Crate training provides foundational training for a young dog that sets it up for success throughout the rest of its life – here are a few reasons to do it
New puppies are full of promise and potential. Whether you are looking forward to competing, hunting, hiking, working, or just hanging out together, it’s easy to start dreaming of all the things you’ll be doing with your new dog. With those dreams comes a list of training goals; before long, you’ll find yourself lost in your imagination of all that the future holds for you and your pup.
Crate training doesn’t always make the list of glamorous tasks to undertake when thinking of training your dog for your future activities together. It’s not as fun as introducing a pointing dog to its first bird or as impressive as a dock diving dog’s first leap into the water. But crate training provides foundational training for a young dog that sets it up for success throughout the rest of its life. So why should you start crate training immediately?
Crate training helps accelerate house training
The first task for any owner of a new puppy is to teach the pup where (and where not) to relieve herself. Puppies don’t inherently know that the outside world is for doing their business and that the indoor world is off-limits. However, dogs do have an inherent instinct for den behavior, which dictates that toilet areas should be separate from living areas.
Left alone in a large living area, a puppy will designate certain areas (often behind a couch or in a corner) as toilet areas. For the puppy, it’s a safe distance away from its living and playing area, which makes it an appropriate toilet in its mind. It doesn’t yet know where your boundaries are.
Crate training your pup while you are house training will help extend their den instinct to your home. By taking advantage of the kennel-as-den approach, the dog will learn and develop appropriate bladder control, which can then be directed into appropriate places in which to go.
Crate training helps your dog acclimate to new places
Continuing with the parallels between a kennel and a den, the kennel can easily become a safe, comfortable place for a puppy to call home. Provided that confinement in the kennel is always done positively and never as a punishment, the kennel will soon become the pup’s safe space.
The beauty of having a portable “safe space” for your puppy means that you can transfer their “den” to new locations. If you are on the road and staying in a motel or dropping the puppy off at a friend’s place for a short stay, the kennel becomes a comfortable constant that can help the pup to relax, despite the change in location. A favorite blanket and chew toy inside of the familiar kennel means that the puppy will always have their own, familiar space.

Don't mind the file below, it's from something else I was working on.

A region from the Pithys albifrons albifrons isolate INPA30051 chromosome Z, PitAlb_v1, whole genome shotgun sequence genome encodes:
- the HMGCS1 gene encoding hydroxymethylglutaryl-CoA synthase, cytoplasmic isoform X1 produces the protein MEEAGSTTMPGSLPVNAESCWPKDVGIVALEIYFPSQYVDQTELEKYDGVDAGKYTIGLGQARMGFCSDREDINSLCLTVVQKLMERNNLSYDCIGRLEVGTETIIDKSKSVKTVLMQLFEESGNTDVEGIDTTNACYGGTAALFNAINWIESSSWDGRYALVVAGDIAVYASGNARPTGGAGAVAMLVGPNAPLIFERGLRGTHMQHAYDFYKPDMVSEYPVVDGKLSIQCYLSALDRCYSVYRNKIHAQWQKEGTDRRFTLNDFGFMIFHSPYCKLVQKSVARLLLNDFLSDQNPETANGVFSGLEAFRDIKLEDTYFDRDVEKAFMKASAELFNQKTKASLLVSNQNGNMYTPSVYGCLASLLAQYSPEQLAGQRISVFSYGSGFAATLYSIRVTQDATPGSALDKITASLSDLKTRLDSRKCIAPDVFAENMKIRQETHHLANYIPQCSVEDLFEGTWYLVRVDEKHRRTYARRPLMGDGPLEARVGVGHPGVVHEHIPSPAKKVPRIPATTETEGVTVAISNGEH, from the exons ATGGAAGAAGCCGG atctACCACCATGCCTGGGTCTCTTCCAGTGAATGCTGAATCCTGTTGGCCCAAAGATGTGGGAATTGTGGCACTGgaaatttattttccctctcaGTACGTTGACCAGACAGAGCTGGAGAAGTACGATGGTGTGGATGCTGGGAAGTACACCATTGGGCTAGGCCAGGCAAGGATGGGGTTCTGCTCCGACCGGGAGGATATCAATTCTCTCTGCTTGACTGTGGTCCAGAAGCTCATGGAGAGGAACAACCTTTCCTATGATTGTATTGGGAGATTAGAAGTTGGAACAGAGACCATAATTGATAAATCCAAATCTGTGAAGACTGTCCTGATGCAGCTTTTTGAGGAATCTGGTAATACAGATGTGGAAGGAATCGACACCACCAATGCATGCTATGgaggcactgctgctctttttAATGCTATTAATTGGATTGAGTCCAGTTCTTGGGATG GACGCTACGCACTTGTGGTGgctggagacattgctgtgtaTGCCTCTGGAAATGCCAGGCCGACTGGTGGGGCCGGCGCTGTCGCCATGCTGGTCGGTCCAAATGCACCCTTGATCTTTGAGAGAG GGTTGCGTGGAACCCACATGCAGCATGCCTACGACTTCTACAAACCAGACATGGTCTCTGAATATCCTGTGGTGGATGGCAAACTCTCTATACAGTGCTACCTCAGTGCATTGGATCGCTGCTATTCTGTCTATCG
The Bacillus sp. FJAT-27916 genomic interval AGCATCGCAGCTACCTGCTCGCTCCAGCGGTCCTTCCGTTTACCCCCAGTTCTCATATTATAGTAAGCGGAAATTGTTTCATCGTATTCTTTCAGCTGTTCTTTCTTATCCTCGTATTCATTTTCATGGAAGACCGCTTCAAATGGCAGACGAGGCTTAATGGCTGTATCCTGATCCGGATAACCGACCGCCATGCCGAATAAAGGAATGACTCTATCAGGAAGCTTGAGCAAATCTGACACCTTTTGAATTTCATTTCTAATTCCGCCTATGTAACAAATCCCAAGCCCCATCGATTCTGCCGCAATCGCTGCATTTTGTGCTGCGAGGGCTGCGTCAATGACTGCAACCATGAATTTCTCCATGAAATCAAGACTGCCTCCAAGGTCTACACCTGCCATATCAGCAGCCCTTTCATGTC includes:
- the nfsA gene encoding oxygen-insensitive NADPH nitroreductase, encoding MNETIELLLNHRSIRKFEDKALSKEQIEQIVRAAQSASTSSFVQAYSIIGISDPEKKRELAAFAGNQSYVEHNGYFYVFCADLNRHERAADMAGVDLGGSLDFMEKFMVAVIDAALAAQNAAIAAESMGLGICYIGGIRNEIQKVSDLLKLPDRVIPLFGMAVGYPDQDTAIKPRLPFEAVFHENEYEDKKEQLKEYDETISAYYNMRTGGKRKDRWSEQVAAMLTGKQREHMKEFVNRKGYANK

Crate training allows for safe travel
Dogs riding shotgun or otherwise unconfined in a vehicle are a tragedy waiting to happen. It’s easy to forget that all of the contents inside a vehicle are rocketing down the road at 60 or 70 mph until the unthinkable happens and the contents are upended in an accident.
An unconfined dog in a car accident is in grave danger for three reasons: they risk critical injury to themselves, they risk critical injury to other occupants if they should become an unrestrained projectile, and—should they survive the crash itself—they are at risk of running away, terrified, after everything comes to a rest. A good travel kennel must keep the dog safely restrained in the event of a crash and remain secure so that the dog can be collected and attended to by rescue personnel.
Crate training keeps your dog safe when unattended
Kennels are useful for more than just house training and travel, too. An unconfined dog left alone at home can get into all kinds of trouble and put their health and safety at risk.
If your dog is crate trained and is able to relax in their kennel, you can leave them at home with peace of mind, knowing that they will not get into medicine or other poisons and toxins while they are unattended. Even the best dogs can get into trouble when unsupervised, especially if something unexpected happens such as a knock on the door or other startling sounds.
Crate training helps with your dog’s mental stability
A calm, relaxed dog is a happy dog with a healthy state of mind. Properly crate training your dog to accept the kennel as a safe, familiar place will allow your dog to achieve this mental stability, even in unfamiliar locations or situations.
In addition to preserving your own sanity, this mental balance will help your dog to mature into a well-adjusted adult, capable of handling new situations with ease.
It’s true that one simple item—a quality, appropriately-sized kennel—can help you achieve all of these benefits from travel safety to mental stability. With proper exposure and training, your puppy can easily develop the right state of mind to work on achieving all of your future goals together.